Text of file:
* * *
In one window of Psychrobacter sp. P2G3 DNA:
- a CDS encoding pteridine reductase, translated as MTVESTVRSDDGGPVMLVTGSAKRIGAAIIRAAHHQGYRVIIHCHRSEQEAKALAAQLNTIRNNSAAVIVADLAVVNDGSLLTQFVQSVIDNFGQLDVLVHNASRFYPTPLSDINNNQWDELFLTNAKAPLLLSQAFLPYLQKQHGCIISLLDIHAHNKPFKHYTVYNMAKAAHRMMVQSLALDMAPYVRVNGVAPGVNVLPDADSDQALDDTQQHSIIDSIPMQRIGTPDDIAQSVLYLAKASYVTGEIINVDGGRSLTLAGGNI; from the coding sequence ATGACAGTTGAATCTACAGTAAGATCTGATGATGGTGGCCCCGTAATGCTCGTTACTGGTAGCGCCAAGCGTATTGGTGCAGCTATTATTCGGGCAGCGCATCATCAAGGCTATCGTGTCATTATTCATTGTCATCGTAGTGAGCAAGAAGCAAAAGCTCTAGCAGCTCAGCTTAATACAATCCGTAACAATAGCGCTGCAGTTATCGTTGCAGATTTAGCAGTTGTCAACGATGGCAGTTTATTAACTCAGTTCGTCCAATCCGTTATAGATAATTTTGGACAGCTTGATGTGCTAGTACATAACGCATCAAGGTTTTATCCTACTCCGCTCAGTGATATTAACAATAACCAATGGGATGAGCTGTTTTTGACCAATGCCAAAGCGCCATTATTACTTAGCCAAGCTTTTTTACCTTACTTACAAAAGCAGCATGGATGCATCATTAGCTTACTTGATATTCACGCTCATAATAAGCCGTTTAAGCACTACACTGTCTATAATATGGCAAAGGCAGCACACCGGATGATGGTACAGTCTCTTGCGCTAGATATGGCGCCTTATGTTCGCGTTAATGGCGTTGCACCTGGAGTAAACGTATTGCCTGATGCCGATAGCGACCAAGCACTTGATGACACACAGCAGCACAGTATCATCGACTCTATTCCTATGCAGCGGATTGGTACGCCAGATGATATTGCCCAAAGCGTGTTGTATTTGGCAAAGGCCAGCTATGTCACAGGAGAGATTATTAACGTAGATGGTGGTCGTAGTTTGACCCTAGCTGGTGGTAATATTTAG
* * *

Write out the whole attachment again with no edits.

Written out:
In one window of Psychrobacter sp. P2G3 DNA:
- a CDS encoding pteridine reductase, translated as MTVESTVRSDDGGPVMLVTGSAKRIGAAIIRAAHHQGYRVIIHCHRSEQEAKALAAQLNTIRNNSAAVIVADLAVVNDGSLLTQFVQSVIDNFGQLDVLVHNASRFYPTPLSDINNNQWDELFLTNAKAPLLLSQAFLPYLQKQHGCIISLLDIHAHNKPFKHYTVYNMAKAAHRMMVQSLALDMAPYVRVNGVAPGVNVLPDADSDQALDDTQQHSIIDSIPMQRIGTPDDIAQSVLYLAKASYVTGEIINVDGGRSLTLAGGNI; from the coding sequence ATGACAGTTGAATCTACAGTAAGATCTGATGATGGTGGCCCCGTAATGCTCGTTACTGGTAGCGCCAAGCGTATTGGTGCAGCTATTATTCGGGCAGCGCATCATCAAGGCTATCGTGTCATTATTCATTGTCATCGTAGTGAGCAAGAAGCAAAAGCTCTAGCAGCTCAGCTTAATACAATCCGTAACAATAGCGCTGCAGTTATCGTTGCAGATTTAGCAGTTGTCAACGATGGCAGTTTATTAACTCAGTTCGTCCAATCCGTTATAGATAATTTTGGACAGCTTGATGTGCTAGTACATAACGCATCAAGGTTTTATCCTACTCCGCTCAGTGATATTAACAATAACCAATGGGATGAGCTGTTTTTGACCAATGCCAAAGCGCCATTATTACTTAGCCAAGCTTTTTTACCTTACTTACAAAAGCAGCATGGATGCATCATTAGCTTACTTGATATTCACGCTCATAATAAGCCGTTTAAGCACTACACTGTCTATAATATGGCAAAGGCAGCACACCGGATGATGGTACAGTCTCTTGCGCTAGATATGGCGCCTTATGTTCGCGTTAATGGCGTTGCACCTGGAGTAAACGTATTGCCTGATGCCGATAGCGACCAAGCACTTGATGACACACAGCAGCACAGTATCATCGACTCTATTCCTATGCAGCGGATTGGTACGCCAGATGATATTGCCCAAAGCGTGTTGTATTTGGCAAAGGCCAGCTATGTCACAGGAGAGATTATTAACGTAGATGGTGGTCGTAGTTTGACCCTAGCTGGTGGTAATATTTAG